Now the time has come again for a fresh lot of young students to flock to other places. Many save up money to pay coaching schools, travel fares, accommodations, forms, information dockets… all in the hope that they may get a good college. Some prepare to even waste a couple of years for Medical and Engineering Entrance papers. Forgive my condescension on this aspect but I believe that if one is willing to live through one’s choices, there is no choice that is wrong. It is however disheartening to still see the lack of awareness for young students on the real picture of the careers that they can pick from. One thing that I want to see in my lifetime is the change in the mindset of people about Government jobs and the age-old argument about job security. You would not believe how much these conversations have haunted me over the years. I have lived a normal person’s life of being judged by people every step of my higher education and the choice of my career. One taunting question to another have been thrown on me “So what will you do after an M.A. in English if you don’t become a teacher?” to “What job will you get with a Mass Comm Degree?” to “Why didn’t you go for an MBA?” I guess that is why most people to lets someone else takes the choices for them, then if these queries do come, one can always say “I am doing this for my parents”. Sadly, not many of these people land up happy.

So how does one choose whether one is in the right course of study or not? One simple rule I tell everyone that I meet is to make an informed choice and if things still confuse you then “to follow your heart”. I think that there has never been an issue that a conversation cannot solve. It is very important for parents, older siblings and older folks to TALK to the kids when they are in these junctures that will change their life-course.  Everyone has two minds if not three when one has to make choices. This is where personal counseling helps. Please remember to talk about one’s insecurities, about false expectations, about hidden talents, about what is important in one’s life: Money? Status? Fame? Intelligence? And to constantly give freedom to people to explore one’s calling, the things that one is good at.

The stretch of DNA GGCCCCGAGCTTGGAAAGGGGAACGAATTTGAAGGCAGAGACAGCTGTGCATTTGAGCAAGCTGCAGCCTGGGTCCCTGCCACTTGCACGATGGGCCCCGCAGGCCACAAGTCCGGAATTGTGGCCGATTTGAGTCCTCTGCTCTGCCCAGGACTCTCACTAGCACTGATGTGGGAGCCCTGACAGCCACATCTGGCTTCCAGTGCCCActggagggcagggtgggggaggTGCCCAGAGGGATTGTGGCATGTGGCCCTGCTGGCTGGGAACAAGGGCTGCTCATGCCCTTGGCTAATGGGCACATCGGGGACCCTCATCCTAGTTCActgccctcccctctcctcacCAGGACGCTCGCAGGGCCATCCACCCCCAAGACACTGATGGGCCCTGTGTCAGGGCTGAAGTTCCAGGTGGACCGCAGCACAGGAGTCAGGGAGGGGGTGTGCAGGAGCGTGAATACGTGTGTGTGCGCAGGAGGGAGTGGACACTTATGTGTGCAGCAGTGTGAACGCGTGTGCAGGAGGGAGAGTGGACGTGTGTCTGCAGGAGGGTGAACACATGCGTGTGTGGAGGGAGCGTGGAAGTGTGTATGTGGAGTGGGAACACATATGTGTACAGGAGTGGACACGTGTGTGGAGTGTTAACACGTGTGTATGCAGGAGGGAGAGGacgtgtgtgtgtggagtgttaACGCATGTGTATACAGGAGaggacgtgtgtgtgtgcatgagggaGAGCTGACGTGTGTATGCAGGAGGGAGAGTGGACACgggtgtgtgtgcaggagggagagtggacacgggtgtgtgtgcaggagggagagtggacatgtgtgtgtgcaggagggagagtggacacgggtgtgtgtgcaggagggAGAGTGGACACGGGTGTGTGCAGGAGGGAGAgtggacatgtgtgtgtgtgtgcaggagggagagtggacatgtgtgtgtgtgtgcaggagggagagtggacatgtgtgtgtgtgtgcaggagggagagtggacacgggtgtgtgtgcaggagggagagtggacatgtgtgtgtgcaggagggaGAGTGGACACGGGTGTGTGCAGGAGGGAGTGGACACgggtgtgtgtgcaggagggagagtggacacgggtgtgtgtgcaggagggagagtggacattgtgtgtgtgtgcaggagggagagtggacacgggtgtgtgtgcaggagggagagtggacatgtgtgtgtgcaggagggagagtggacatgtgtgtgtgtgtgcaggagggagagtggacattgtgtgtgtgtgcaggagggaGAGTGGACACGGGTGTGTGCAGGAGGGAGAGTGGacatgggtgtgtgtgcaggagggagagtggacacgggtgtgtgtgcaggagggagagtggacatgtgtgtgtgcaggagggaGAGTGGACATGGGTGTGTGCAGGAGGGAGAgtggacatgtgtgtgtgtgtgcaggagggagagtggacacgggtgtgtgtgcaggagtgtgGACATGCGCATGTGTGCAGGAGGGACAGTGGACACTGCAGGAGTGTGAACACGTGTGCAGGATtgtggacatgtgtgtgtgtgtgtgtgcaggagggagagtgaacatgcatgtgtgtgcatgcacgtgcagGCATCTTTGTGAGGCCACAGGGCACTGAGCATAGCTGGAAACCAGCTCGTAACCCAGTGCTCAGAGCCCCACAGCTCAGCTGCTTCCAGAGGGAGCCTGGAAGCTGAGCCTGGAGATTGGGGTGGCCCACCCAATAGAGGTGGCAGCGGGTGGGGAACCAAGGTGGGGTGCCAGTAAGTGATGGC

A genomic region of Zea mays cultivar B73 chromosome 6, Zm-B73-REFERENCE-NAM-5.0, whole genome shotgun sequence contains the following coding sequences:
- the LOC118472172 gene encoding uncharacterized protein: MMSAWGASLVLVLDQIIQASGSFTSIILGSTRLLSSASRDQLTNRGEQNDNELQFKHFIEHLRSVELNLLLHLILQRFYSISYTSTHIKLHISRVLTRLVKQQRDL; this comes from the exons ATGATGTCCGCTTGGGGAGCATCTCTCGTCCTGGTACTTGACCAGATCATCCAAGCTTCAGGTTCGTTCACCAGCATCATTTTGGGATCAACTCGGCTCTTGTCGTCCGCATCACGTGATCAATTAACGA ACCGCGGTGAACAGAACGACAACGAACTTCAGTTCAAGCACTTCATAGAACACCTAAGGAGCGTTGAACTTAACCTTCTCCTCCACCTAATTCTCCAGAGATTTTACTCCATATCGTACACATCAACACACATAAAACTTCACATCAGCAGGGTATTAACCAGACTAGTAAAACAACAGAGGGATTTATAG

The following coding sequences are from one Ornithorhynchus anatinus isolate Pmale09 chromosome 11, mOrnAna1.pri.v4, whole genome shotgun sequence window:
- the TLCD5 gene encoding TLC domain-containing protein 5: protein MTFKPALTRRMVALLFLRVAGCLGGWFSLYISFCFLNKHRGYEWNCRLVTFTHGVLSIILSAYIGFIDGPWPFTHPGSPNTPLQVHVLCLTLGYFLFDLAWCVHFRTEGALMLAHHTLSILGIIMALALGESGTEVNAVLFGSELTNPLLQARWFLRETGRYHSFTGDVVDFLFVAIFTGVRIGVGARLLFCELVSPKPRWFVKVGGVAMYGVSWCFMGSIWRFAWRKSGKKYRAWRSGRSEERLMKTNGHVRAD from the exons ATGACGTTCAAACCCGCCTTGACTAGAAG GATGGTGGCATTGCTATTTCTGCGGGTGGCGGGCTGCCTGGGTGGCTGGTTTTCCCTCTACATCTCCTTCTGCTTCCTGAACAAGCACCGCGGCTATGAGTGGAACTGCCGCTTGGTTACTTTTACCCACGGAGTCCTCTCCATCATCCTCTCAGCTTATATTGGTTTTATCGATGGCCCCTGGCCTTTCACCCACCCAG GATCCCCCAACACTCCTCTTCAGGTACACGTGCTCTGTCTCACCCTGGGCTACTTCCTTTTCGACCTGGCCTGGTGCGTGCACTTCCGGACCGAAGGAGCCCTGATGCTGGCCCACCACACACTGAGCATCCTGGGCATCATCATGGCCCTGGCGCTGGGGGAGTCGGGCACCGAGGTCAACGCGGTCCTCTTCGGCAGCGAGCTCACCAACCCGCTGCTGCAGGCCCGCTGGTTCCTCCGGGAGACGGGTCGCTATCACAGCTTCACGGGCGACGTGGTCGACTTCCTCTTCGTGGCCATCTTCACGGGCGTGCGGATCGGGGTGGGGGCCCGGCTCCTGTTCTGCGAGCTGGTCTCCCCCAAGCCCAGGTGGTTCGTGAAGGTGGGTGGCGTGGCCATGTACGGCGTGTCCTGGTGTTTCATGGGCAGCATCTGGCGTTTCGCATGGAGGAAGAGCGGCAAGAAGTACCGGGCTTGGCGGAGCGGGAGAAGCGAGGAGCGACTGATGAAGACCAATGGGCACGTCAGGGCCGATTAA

I have personally experienced and seen kids duped by random institutions who trap gullible parents through false marketing and then make them spend all their savings to send in the kids to a make-shift College or Institute. And the kids who probably feel that that’s the best that they can get, go through hell and most times through bouts of depression to complete a study course just in the hope of a degree. I would ardently request all the parents to not send your kids to an institution without a trusted knowledge of what is in store for them. A degree is not the end of life. In fact, all the best entrepreneurs in the world are mostly college drop-outs. Therefore Dear Parents, your kids deserve the best advice but they need to be understood properly before you take the risk of shaping their career for them. Can anyone ignore the importance of the decisions in our days of youth? And it takes the right amount of good sense and great responsibility to take control of someone’s life. And no-one hates anything more than to be blindly controlled by someone else; especially a young kid who is finally starting to make sense of his life.

(The author still persists on the need for counseling before one decides to pursue higher studies. Presenting one with a lot of choices doesn’t necessarily solve the problem, picking the right choice will.)